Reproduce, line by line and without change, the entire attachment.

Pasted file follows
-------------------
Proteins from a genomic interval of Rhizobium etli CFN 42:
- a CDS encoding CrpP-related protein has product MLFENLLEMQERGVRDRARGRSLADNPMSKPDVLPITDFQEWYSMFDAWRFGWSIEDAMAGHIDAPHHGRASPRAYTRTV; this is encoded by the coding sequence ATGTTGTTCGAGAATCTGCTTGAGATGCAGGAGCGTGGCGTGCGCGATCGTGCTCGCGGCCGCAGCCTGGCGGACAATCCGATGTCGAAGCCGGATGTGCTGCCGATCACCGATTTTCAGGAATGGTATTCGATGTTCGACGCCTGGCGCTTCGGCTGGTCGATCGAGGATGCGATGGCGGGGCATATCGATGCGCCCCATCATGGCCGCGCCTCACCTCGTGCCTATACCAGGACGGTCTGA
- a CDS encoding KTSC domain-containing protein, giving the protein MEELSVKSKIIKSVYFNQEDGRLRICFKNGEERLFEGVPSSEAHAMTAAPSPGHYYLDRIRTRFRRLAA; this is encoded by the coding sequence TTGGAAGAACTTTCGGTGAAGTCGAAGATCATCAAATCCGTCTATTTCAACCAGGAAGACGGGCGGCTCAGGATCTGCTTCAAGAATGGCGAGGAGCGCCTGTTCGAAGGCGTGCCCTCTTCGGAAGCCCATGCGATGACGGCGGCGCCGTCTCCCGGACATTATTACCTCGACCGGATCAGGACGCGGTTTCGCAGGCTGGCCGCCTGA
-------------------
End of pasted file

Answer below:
Proteins from a genomic interval of Rhizobium etli CFN 42:
- a CDS encoding CrpP-related protein has product MLFENLLEMQERGVRDRARGRSLADNPMSKPDVLPITDFQEWYSMFDAWRFGWSIEDAMAGHIDAPHHGRASPRAYTRTV; this is encoded by the coding sequence ATGTTGTTCGAGAATCTGCTTGAGATGCAGGAGCGTGGCGTGCGCGATCGTGCTCGCGGCCGCAGCCTGGCGGACAATCCGATGTCGAAGCCGGATGTGCTGCCGATCACCGATTTTCAGGAATGGTATTCGATGTTCGACGCCTGGCGCTTCGGCTGGTCGATCGAGGATGCGATGGCGGGGCATATCGATGCGCCCCATCATGGCCGCGCCTCACCTCGTGCCTATACCAGGACGGTCTGA
- a CDS encoding KTSC domain-containing protein, giving the protein MEELSVKSKIIKSVYFNQEDGRLRICFKNGEERLFEGVPSSEAHAMTAAPSPGHYYLDRIRTRFRRLAA; this is encoded by the coding sequence TTGGAAGAACTTTCGGTGAAGTCGAAGATCATCAAATCCGTCTATTTCAACCAGGAAGACGGGCGGCTCAGGATCTGCTTCAAGAATGGCGAGGAGCGCCTGTTCGAAGGCGTGCCCTCTTCGGAAGCCCATGCGATGACGGCGGCGCCGTCTCCCGGACATTATTACCTCGACCGGATCAGGACGCGGTTTCGCAGGCTGGCCGCCTGA